On the other hand, imagine adding a bookmarklet or Firefox extension to more easily update from—or even fully sync with—other browsers. Or better yet, a way to synchronize Opera Link with, say,, which can integrate fully with both Firefox (via an extension) and Flock.

Spam: I’m astonished that, with the amount of comment spam that hits this blog (many thanks to Bad Behavior and Spam Karma for helping stem the tide!), I’ve only netted 7 comment spammers for Project Honeypot since they started tracking comment spam 6 months ago. I guess the software is smart enough to only hit the real forms?

WordPress: Just released version 2.3.1 with a bunch of bugfixes and (of course) a security fix. Updated.

After many delays, Apple has finally announced the release date for the next version of Mac OS X, a.k.a. Leopard. It’ll hit the shelves in just 10 days, on October 26—roughly 2½ years since the previous release.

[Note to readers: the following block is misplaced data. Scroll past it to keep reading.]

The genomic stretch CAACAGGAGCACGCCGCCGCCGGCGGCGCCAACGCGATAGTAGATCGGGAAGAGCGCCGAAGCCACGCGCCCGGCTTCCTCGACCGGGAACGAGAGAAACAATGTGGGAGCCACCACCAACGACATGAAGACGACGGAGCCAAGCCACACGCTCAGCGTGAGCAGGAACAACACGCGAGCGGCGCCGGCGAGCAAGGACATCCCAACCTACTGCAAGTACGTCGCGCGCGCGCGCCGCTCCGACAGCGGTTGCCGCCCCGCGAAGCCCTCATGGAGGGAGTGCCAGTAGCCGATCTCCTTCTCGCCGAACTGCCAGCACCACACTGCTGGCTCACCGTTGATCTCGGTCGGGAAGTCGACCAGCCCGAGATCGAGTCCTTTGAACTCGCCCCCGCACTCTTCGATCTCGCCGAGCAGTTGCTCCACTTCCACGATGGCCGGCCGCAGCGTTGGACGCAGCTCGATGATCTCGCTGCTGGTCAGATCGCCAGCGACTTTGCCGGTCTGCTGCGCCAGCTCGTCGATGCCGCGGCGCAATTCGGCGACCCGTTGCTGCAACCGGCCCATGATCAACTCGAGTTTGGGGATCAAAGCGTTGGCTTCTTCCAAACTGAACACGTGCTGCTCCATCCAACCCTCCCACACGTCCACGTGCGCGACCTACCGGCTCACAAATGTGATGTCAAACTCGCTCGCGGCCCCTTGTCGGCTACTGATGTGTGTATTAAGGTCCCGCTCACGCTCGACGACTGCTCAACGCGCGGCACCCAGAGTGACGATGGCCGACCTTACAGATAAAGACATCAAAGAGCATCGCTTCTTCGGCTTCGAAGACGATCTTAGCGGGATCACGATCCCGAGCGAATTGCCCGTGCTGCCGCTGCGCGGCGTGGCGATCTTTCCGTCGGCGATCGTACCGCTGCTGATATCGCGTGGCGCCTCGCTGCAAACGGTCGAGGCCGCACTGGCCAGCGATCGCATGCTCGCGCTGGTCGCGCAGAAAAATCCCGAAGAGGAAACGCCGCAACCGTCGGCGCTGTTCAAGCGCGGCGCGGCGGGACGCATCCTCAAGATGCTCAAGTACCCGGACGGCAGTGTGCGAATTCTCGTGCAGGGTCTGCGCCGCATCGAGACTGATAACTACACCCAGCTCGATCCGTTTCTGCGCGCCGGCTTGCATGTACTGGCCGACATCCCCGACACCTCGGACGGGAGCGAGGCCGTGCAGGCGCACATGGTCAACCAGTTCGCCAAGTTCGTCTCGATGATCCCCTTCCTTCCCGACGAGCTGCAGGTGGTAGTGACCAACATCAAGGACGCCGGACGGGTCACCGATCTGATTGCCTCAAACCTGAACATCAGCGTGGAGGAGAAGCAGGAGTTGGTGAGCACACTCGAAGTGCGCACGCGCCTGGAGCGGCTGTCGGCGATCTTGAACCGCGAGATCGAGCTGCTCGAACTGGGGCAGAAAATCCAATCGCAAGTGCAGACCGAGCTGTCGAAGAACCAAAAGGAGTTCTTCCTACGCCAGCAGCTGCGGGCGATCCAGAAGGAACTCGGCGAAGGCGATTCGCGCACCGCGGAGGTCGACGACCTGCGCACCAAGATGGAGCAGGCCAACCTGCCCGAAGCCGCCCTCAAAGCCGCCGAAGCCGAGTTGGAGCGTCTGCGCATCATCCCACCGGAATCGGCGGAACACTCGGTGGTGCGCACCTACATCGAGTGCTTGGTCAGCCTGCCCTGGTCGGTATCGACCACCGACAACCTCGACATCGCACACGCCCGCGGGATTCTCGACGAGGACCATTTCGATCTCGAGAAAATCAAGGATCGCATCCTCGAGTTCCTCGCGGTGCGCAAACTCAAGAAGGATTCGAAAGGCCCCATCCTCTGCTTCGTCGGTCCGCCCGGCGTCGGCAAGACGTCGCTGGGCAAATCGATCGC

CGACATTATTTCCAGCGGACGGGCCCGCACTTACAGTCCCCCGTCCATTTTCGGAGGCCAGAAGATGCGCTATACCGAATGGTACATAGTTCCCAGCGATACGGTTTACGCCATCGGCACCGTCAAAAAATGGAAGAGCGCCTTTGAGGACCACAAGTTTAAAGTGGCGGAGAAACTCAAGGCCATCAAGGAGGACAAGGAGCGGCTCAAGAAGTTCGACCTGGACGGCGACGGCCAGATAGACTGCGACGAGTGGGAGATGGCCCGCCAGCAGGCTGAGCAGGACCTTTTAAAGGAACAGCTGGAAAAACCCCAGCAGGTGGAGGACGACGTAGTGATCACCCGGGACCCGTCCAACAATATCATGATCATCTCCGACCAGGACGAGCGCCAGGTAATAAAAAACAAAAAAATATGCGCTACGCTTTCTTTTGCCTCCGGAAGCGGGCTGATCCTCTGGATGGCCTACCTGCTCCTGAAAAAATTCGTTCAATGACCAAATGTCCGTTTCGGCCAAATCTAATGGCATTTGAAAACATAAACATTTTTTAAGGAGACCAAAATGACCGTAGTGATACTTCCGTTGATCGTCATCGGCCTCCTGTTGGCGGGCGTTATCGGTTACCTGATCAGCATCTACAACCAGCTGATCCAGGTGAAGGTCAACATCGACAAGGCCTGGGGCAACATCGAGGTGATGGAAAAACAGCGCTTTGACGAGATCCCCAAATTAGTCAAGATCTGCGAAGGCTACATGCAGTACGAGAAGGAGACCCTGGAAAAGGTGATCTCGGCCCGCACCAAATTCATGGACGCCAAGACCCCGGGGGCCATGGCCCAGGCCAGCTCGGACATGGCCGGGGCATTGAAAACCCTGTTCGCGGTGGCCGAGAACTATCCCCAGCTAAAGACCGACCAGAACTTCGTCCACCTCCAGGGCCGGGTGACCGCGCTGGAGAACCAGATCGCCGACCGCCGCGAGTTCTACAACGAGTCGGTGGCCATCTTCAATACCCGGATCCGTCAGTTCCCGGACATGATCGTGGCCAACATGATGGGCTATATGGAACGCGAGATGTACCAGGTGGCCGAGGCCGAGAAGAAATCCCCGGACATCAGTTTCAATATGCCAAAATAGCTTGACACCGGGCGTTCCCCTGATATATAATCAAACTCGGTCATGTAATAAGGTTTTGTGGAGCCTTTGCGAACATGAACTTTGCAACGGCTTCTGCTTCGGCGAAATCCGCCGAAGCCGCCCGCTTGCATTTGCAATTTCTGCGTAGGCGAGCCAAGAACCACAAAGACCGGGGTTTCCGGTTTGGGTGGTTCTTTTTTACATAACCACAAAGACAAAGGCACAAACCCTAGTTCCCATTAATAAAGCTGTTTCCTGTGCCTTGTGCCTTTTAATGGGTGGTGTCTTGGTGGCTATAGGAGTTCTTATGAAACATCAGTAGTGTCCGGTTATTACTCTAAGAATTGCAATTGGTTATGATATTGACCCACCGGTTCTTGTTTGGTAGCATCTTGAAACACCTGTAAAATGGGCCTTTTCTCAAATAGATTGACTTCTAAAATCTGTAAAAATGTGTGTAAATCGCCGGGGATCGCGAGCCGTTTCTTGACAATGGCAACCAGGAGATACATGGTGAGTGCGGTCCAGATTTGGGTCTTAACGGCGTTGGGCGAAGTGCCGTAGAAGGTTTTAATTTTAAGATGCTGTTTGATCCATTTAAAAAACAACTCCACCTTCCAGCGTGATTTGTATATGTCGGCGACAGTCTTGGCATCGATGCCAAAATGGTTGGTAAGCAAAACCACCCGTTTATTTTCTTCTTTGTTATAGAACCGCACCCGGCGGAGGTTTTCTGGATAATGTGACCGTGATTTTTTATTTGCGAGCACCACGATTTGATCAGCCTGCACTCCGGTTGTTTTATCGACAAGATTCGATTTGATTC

Mac OS X LeopardI’d planned on pre-ordering it from Amazon, since I have no interest in standing in line at an Apple store (though that may have been unique to the iPhone), but I’ve been holding off until the requirements were finalized. We’ve got two Macs, one desktop and one laptop, both G4s, and the desktop is old enough for compatibility to be a question. And while the 5-license “family pack” is still less than twice the cost of the single-license box—$199 vs. $129—I only want to spend the additional $70 if we can use it.

Fortunately, even the desktop meets the minimum requirements, so it’s not quite obsolete yet.

At least I shouldn’t have to repeat the shipping snafu I had with Tiger. The leasing office will hold packages now, so even if UPS (or whoever) does try to deliver while no-one’s home, I should be able to just pick it up instead of spending 4 days trying to get it delivered to the right place.